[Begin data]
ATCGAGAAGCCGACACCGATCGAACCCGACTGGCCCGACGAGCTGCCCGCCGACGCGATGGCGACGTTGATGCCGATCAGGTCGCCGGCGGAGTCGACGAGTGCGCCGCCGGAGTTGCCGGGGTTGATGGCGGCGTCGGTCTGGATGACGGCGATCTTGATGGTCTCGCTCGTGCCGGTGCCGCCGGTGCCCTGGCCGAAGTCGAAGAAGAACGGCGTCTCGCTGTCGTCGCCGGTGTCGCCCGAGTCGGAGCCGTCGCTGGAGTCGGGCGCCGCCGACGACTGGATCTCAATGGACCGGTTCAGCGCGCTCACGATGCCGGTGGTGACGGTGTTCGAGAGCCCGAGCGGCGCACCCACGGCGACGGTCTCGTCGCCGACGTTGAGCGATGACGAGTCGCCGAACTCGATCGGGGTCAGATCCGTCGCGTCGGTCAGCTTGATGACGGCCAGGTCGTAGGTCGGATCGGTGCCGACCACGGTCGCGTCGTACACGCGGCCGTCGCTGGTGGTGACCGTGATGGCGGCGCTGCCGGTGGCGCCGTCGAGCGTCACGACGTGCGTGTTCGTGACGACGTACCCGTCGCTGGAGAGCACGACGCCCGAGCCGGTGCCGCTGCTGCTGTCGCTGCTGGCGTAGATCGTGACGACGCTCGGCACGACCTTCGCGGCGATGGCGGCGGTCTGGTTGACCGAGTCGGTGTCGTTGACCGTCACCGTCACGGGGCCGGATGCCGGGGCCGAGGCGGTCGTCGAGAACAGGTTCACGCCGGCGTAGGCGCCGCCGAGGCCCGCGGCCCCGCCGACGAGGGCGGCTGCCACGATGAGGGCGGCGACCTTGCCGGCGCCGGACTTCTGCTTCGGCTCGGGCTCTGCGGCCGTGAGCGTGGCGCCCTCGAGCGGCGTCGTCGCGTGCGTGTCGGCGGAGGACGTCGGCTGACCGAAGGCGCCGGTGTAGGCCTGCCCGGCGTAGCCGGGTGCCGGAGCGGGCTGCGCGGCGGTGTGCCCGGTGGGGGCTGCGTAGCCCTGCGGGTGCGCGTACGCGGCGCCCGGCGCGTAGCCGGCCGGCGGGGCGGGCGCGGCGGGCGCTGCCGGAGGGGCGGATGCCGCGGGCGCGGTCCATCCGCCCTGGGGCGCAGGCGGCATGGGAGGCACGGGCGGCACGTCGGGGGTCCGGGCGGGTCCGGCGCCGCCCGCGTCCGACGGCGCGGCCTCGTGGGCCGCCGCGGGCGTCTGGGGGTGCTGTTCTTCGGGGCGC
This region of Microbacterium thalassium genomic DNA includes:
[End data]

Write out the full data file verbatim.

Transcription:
ATCGAGAAGCCGACACCGATCGAACCCGACTGGCCCGACGAGCTGCCCGCCGACGCGATGGCGACGTTGATGCCGATCAGGTCGCCGGCGGAGTCGACGAGTGCGCCGCCGGAGTTGCCGGGGTTGATGGCGGCGTCGGTCTGGATGACGGCGATCTTGATGGTCTCGCTCGTGCCGGTGCCGCCGGTGCCCTGGCCGAAGTCGAAGAAGAACGGCGTCTCGCTGTCGTCGCCGGTGTCGCCCGAGTCGGAGCCGTCGCTGGAGTCGGGCGCCGCCGACGACTGGATCTCAATGGACCGGTTCAGCGCGCTCACGATGCCGGTGGTGACGGTGTTCGAGAGCCCGAGCGGCGCACCCACGGCGACGGTCTCGTCGCCGACGTTGAGCGATGACGAGTCGCCGAACTCGATCGGGGTCAGATCCGTCGCGTCGGTCAGCTTGATGACGGCCAGGTCGTAGGTCGGATCGGTGCCGACCACGGTCGCGTCGTACACGCGGCCGTCGCTGGTGGTGACCGTGATGGCGGCGCTGCCGGTGGCGCCGTCGAGCGTCACGACGTGCGTGTTCGTGACGACGTACCCGTCGCTGGAGAGCACGACGCCCGAGCCGGTGCCGCTGCTGCTGTCGCTGCTGGCGTAGATCGTGACGACGCTCGGCACGACCTTCGCGGCGATGGCGGCGGTCTGGTTGACCGAGTCGGTGTCGTTGACCGTCACCGTCACGGGGCCGGATGCCGGGGCCGAGGCGGTCGTCGAGAACAGGTTCACGCCGGCGTAGGCGCCGCCGAGGCCCGCGGCCCCGCCGACGAGGGCGGCTGCCACGATGAGGGCGGCGACCTTGCCGGCGCCGGACTTCTGCTTCGGCTCGGGCTCTGCGGCCGTGAGCGTGGCGCCCTCGAGCGGCGTCGTCGCGTGCGTGTCGGCGGAGGACGTCGGCTGACCGAAGGCGCCGGTGTAGGCCTGCCCGGCGTAGCCGGGTGCCGGAGCGGGCTGCGCGGCGGTGTGCCCGGTGGGGGCTGCGTAGCCCTGCGGGTGCGCGTACGCGGCGCCCGGCGCGTAGCCGGCCGGCGGGGCGGGCGCGGCGGGCGCTGCCGGAGGGGCGGATGCCGCGGGCGCGGTCCATCCGCCCTGGGGCGCAGGCGGCATGGGAGGCACGGGCGGCACGTCGGGGGTCCGGGCGGGTCCGGCGCCGCCCGCGTCCGACGGCGCGGCCTCGTGGGCCGCCGCGGGCGTCTGGGGGTGCTGTTCTTCGGGGCGC
This region of Microbacterium thalassium genomic DNA includes: